By a MetNews Staff Writer
Los Angeles Superior Court Commissioner Benjamin Campos on Friday reconsidered his March 3 order that dispositional proceedings involving a man who was convicted in 2016, at age 22, of a murder committed six years earlier, while a minor, will take place in Juvenile Court, deciding that, instead, he will conduct a “transfer hearing” to determine if the case did belong in the criminal court, where it was originally filed.
The decision is a further set-back for District Attorney George Gascón who on Dec. 7, his first day on office, issued a “special directive” declaring that in this county, no 16- or 17-year-old—eligible under the law to be tried as an adult—will be transferred from Juvenile Court. Enforcement of some of his other special directives was blocked on Feb. 8 by Los Angeles Superior Court Judge James Chalfant who granted a preliminary injunction.
Campos found that the remittitur, reciting the order for a transfer hearing contained in a Oct. 18, 2019 opinion by Div. Four of this district’s Court of Appeal, must be obeyed, irrespective of efforts of the District Attorney’s Office.
The bench officer on March 3 declared that Joseph Salazar will not be transferred to adult court in light of the prosecutor’s withdrawal of the request, made before Gascon took office, that such an action be taken. Subsequently, however, The Dordulian Law Group, representing the family of the murder victim, Sergio Guzman, moved for reconsideration.
Attorney Kathleen Cady of that Glendale firm pointed to a memo drafted by the District Attorney’s Office’s Writ and Appeals Division, in connection with another case, saying that where the Court of Appeal, in a remand order, has called for a transfer hearing, such a hearing must be held.
Sua Sponte Order
In Friday’s order, Campos said “[i]t is not clear that the victim’s family has standing to seek affirmative relief in the form of reconsideration,” but declared that he will “on his own motion,” grant reconsideration.
“Upon reconsideration,” he announced, “the court finds that the case must be set for a fitness/transfer hearing, as ordered by the Court of Appeal.”
Div. Four of the Court of Appeal for this district said in its 2019 opinion by Justice Thomas L. Willhite Jr.:
“The conviction and sentence are conditionally reversed and the matter is remanded to the juvenile court with directions to conduct a juvenile transfer hearing. If the juvenile court determines that it would have transferred appellant to a court of criminal (adult) jurisdiction, his conviction and sentence are to be reinstated. If the juvenile court finds that it would not have transferred appellant to a court of criminal jurisdiction, it shall treat his conviction as a juvenile adjudication and impose an appropriate disposition.”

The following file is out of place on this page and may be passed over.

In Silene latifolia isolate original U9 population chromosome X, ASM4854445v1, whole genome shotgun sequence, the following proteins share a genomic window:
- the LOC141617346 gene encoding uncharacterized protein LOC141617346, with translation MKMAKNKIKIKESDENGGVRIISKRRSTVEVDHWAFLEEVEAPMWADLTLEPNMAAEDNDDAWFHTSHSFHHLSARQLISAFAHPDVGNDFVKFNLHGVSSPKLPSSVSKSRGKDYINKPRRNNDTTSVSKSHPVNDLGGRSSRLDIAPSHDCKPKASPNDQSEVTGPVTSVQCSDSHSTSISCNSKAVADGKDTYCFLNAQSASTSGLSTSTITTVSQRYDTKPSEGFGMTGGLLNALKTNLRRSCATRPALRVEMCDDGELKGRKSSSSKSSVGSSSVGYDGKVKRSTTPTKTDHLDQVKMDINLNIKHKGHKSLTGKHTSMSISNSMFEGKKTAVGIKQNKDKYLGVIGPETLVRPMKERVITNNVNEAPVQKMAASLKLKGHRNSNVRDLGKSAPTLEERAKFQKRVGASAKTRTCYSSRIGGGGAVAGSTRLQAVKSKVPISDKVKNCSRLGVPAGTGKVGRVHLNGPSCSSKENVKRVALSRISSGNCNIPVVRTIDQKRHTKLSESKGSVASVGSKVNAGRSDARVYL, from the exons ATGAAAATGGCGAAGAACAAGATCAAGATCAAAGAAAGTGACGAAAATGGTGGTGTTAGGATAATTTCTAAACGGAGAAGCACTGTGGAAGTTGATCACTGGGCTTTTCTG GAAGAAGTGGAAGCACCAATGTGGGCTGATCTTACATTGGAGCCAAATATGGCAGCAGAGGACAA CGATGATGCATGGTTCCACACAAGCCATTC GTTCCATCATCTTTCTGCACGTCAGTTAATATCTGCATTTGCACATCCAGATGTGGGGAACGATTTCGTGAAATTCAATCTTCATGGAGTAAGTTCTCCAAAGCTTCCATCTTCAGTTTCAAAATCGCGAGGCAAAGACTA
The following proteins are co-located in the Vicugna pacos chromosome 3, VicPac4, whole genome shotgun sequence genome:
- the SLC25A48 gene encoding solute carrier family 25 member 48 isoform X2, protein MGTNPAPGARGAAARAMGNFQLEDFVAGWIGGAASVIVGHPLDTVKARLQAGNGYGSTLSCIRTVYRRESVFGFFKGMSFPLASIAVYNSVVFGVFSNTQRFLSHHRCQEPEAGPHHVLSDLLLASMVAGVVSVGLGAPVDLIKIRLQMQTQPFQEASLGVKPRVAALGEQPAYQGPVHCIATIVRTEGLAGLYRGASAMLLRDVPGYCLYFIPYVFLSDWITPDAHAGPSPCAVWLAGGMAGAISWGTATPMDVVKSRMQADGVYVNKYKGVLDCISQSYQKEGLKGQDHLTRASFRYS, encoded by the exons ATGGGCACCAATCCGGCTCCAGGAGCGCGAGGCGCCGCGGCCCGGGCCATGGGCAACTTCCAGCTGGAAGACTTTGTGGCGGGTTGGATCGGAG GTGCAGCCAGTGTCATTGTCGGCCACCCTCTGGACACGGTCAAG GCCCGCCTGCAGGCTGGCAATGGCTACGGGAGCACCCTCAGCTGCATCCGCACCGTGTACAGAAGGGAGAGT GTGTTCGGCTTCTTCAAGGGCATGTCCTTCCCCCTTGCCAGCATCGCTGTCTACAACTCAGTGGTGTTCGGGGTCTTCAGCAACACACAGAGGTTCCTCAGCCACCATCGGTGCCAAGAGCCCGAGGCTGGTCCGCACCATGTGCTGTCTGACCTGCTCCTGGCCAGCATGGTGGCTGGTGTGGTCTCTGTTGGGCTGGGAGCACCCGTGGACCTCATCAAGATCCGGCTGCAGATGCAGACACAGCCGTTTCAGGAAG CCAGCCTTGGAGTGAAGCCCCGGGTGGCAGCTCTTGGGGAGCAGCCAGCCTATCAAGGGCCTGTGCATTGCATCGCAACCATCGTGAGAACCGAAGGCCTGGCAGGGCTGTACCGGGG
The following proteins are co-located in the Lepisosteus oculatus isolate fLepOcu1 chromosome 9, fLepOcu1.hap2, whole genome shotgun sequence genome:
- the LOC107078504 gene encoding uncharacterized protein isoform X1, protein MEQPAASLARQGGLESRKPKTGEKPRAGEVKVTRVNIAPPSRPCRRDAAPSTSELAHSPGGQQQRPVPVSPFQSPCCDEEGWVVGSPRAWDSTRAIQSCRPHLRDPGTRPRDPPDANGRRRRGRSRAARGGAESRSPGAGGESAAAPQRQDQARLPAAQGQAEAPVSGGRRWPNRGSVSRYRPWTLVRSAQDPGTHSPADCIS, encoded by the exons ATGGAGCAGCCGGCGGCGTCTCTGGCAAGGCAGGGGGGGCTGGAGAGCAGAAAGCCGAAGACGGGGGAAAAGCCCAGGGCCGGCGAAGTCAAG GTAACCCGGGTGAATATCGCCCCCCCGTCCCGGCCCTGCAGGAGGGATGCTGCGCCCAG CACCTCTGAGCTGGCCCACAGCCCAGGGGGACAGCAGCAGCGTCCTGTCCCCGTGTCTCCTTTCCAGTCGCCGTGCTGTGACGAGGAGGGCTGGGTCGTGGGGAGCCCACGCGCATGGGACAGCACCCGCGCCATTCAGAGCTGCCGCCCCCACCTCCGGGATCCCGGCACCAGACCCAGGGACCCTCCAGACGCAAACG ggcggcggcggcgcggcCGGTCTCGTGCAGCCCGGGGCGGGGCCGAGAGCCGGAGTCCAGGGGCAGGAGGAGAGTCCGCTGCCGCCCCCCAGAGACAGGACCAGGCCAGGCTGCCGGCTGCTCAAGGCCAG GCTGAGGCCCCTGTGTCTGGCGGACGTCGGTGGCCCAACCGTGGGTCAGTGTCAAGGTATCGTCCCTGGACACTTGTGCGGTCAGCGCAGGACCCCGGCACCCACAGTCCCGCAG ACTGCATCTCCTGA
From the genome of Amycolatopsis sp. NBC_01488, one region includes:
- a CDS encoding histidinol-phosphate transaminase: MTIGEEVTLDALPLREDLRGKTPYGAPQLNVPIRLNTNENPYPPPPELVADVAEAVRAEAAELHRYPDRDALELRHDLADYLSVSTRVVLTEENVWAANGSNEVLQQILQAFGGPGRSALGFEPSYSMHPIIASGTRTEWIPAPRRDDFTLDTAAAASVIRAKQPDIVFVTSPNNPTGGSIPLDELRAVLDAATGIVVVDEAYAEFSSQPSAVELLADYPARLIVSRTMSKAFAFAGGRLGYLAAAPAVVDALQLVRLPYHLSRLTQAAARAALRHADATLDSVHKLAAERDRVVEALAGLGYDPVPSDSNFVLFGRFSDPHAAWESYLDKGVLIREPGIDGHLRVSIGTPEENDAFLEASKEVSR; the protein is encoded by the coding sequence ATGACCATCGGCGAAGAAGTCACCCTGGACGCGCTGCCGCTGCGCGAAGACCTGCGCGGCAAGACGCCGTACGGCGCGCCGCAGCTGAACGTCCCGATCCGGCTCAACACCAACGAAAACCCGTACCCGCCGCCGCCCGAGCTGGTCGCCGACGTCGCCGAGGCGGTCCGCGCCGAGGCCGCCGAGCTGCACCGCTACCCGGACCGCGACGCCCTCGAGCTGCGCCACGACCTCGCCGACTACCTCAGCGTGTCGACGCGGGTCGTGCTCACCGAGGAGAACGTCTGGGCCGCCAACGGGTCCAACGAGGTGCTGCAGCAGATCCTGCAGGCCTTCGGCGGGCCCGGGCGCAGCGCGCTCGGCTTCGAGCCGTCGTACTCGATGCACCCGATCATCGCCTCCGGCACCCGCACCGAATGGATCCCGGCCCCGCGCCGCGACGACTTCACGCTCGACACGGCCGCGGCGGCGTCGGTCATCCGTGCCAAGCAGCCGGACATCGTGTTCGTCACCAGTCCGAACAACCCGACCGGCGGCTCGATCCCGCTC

Compos noted that “[n]othing in the remittitur indicates that this court can retain jurisdiction over the defendant without the predicate fitness/transfer hearing” and said he “is bound by the terms of the remittitur, concluding that he must therefore hold the hearing “irrespective of current DA’s policy decision not to pursue transfers of juveniles.”
If the prosecution chooses not to participate at the hearing, he indicated, he’ll hold it, anyway.
The conditional reversal and remand were based on the California Supreme Court’s Feb. 1, 2018 decision in People v. Lara. There, it was held that Proposition 57, enacted by voters in 2016, applies retroactively in barring juveniles from being charged directly in adult court and, instead, requiring a transfer order by a judge.
If Campos finds, after a hearing, that Salazar would have been transferred to criminal court if the matter had been placed before a judge, the sentence of 40 years to life is to be reinstated, under the Court of Appeal’s opinion. On the other hand, if the commissioner finds that a judge of the Juvenile Court would have retained jurisdiction, it will in all probability mean that Salazar will be released because, except under narrow circumstances, the jurisdiction of that court ends where the person who committed a crime has a youth turns 25.
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